High frequencies (above 6 GHz) will also play an important role for 5G. Huawei suggests that at least 800 MHz of contiguous spectrum can be allocated to each operator at the initial stages to meet 5G requirements for ultra-high capacity of wireless home broadband (WTTx) and for high mobility especially in hotspot areas.

5G-NR will embrace many new features and technical innovations including LTE/NR uplink spectrum sharing, Massive MIMO, network synchronisation (inter-operator), duplex flexibility, and others. These innovative features and technologies provide an opportunity for regulators to adjust regulations for more efficient and flexible spectrum utilisation.

LTE/NR uplink spectrum sharing lifts the restriction on a single band for both uplink and downlink. For example, the 5G-NR uplink at 3.5 GHz can exploit spectrum resources at 1.8 GHz that have been used for LTE. This scheme allows improved network coverage and spectral efficiency. Regulatory frameworks need to embrace the principle of technology and service […]

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The Internet of lightbulbs: Lunera turns lighting into “ambient cloud” for IoT

By Sean Gallagher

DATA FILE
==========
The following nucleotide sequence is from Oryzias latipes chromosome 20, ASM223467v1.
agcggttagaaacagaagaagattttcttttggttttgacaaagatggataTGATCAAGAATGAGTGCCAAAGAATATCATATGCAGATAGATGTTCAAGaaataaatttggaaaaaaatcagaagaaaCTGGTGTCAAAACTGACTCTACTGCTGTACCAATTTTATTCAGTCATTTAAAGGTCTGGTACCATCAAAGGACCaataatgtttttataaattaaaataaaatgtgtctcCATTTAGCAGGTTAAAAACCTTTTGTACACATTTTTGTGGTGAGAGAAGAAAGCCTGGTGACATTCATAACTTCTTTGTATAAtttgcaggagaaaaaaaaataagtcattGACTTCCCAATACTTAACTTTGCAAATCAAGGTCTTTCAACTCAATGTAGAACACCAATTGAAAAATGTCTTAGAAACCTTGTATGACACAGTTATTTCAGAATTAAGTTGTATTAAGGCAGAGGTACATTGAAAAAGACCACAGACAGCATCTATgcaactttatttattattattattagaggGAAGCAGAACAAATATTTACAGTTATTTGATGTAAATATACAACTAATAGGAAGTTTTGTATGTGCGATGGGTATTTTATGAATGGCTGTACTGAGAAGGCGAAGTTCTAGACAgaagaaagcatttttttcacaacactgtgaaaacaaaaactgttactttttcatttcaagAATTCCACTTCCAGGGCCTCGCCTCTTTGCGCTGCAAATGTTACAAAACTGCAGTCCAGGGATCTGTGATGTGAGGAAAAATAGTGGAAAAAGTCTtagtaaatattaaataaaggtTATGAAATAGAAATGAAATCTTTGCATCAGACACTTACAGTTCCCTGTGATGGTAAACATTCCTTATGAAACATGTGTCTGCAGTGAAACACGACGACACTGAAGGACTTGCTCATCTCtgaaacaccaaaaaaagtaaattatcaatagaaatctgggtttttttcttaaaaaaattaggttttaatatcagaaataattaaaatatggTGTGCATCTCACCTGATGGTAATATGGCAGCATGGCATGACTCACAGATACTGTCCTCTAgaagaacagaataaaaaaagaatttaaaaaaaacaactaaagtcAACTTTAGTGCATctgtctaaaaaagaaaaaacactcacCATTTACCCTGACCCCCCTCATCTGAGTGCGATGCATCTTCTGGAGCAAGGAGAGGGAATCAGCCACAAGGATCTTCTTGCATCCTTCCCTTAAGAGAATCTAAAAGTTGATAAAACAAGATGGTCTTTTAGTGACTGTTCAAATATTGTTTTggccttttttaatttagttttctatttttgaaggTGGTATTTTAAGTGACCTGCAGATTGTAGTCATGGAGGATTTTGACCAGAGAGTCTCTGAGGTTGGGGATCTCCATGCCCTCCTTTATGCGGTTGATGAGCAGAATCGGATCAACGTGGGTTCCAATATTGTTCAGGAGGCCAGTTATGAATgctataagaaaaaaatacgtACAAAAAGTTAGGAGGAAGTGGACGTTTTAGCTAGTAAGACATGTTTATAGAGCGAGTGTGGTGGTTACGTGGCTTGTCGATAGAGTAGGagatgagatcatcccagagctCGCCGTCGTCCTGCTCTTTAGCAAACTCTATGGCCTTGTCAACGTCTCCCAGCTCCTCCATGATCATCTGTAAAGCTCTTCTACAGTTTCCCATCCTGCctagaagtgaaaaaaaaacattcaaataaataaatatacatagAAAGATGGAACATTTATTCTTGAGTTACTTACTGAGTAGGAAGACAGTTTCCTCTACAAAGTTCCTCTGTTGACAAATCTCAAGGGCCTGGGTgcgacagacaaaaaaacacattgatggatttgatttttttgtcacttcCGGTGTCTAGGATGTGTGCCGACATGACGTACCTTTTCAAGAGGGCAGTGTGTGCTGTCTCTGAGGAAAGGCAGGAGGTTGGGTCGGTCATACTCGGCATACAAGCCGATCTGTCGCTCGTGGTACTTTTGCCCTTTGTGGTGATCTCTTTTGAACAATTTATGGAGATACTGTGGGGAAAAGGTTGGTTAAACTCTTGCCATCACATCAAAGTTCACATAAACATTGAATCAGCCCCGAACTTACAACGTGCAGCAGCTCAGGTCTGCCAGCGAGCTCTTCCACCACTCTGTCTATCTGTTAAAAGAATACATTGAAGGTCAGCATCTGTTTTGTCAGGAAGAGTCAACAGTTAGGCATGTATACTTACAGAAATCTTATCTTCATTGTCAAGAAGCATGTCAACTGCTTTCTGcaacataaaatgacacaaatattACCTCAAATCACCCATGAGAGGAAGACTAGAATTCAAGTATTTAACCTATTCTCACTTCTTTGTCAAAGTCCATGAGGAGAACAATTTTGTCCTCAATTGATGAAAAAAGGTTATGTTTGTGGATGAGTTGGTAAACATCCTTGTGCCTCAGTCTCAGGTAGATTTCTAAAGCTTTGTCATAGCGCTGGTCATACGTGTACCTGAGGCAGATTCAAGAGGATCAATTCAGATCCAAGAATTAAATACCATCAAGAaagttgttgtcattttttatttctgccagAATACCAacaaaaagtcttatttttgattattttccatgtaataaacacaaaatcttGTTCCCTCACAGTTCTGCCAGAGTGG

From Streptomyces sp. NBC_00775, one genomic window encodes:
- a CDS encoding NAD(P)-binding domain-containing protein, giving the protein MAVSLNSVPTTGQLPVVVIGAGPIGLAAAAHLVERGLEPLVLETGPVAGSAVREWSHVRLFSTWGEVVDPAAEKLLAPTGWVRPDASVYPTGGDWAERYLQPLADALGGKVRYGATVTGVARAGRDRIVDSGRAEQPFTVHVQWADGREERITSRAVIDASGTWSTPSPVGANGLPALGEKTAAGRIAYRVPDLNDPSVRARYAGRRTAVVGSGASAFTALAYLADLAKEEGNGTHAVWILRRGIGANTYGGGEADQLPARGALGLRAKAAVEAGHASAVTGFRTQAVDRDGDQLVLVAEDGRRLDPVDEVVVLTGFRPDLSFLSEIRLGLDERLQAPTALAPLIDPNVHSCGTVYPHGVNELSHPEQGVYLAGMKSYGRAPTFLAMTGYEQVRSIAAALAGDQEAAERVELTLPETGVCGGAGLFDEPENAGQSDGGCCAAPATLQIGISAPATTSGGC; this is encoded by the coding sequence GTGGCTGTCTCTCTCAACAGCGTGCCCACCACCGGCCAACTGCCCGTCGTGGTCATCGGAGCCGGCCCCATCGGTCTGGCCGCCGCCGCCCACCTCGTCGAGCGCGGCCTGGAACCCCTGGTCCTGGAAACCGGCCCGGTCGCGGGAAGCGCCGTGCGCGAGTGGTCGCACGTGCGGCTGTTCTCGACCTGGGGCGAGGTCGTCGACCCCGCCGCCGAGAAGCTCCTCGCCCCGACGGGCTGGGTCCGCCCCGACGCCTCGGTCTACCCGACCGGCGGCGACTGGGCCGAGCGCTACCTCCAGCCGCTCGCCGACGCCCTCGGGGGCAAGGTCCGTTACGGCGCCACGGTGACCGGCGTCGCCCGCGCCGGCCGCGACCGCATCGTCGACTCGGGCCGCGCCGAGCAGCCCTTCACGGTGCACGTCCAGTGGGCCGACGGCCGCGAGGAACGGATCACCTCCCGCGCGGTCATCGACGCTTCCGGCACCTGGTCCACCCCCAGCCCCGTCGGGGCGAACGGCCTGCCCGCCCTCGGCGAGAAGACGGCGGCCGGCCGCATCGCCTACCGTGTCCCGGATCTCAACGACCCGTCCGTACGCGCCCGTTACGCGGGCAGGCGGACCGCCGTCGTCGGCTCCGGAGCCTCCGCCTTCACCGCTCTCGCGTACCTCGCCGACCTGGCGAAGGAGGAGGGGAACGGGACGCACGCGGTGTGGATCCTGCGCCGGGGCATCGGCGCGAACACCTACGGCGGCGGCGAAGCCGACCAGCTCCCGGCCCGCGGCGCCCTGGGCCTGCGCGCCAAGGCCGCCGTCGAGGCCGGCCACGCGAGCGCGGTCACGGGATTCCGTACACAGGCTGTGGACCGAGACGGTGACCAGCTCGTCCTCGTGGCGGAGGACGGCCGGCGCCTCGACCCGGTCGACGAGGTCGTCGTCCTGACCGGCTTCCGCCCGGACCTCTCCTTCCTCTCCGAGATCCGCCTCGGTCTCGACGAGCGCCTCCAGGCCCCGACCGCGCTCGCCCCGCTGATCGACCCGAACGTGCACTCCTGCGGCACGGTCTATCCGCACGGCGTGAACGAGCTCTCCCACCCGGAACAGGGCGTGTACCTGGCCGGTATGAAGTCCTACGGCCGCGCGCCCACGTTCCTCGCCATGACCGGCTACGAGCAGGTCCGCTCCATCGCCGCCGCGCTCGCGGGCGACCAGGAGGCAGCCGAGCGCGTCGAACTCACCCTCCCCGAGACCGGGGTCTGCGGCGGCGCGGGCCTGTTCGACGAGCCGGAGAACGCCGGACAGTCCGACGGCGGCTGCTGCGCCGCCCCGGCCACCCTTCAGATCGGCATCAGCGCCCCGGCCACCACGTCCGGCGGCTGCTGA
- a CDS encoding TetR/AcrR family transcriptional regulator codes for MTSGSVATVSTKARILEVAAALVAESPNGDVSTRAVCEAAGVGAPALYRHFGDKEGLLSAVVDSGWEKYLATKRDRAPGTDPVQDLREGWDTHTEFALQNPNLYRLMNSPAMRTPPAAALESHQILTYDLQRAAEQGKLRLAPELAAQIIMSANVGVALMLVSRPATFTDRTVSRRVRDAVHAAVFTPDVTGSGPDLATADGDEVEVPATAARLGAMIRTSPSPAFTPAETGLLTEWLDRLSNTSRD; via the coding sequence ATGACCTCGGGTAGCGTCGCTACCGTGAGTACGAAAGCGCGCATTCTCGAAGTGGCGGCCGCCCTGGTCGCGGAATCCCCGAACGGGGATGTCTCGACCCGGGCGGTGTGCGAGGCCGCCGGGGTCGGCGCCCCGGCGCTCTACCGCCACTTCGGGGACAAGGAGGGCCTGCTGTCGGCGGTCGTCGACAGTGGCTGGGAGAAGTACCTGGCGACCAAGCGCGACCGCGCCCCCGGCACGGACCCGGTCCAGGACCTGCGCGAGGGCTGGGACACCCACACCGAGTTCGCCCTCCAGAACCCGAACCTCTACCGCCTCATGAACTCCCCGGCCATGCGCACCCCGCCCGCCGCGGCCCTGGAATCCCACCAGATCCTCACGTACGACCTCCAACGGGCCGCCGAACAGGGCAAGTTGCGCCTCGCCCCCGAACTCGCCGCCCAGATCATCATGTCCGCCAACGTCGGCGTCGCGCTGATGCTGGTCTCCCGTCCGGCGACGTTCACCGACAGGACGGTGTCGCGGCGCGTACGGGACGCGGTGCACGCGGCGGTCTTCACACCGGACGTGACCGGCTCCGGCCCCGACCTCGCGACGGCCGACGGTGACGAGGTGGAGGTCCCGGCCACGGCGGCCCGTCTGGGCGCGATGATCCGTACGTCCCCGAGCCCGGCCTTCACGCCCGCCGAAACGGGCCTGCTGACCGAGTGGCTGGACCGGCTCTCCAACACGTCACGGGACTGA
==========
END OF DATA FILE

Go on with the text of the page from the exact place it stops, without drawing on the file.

Enlarge / We’ll keep the cloud on for you. (credit: Lunera)

The Internet of Things is a powerful concept, especially in the industrial world—but it’s also full of potential security disasters and hidden computing and networking costs. But what if all you had to do to create a secure network of distributed Linux systems—complete with location awareness and custom application support capable of supporting location-based applications like asset tracking, robotic delivery, and “smart rooms”—was to change the lightbulbs?

That’s the concept behind Lunera’s Smart Lamps. These LED-based replacements for fluorescent and other commercial lighting systems also have a full Linux server with Wi-Fi and Bluetooth, 2 gigabytes of RAM, and 2 gigabytes of Flash storage embedded in their end-caps. The Bluetooth capability includes iBeacon micro-location services—enabling retail, medical, and industrial location services. And the Wi-Fi “enables Wi-Fi network monitoring and also extending the Wi-Fi mesh,” CEO John Bruggeman explained in an interview with Ars. “Wi-Fi and Bluetooth are like electricity and water for the digital experience.”

Lunera had previously shipped LED replacements for commercial lighting system tubes and lamps, including fluorescent and high-pressure sodium (HPS) bulbs. But the new Smart Lamps carry quad-core, 700 MhZ ARM-based processors with memory and storage on the same die. Configurable with a mobile application and controlled through a cloud portal via a dedicated virtual private network, Lunera’s smart lamps can sense each other and create a location-sensitive wireless network mesh using Bluetooth iBeacons—a mesh that can be mapped to CAD drawings of commercial facilities’ lighting systems. And these lamps can run Docker containers, allowing anyone to develop applications that leverage location and Wi-Fi services and what Bruggeman describes as “ambient compute services.”

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The Internet of lightbulbs: Lunera turns lighting into “ambient cloud” for IoT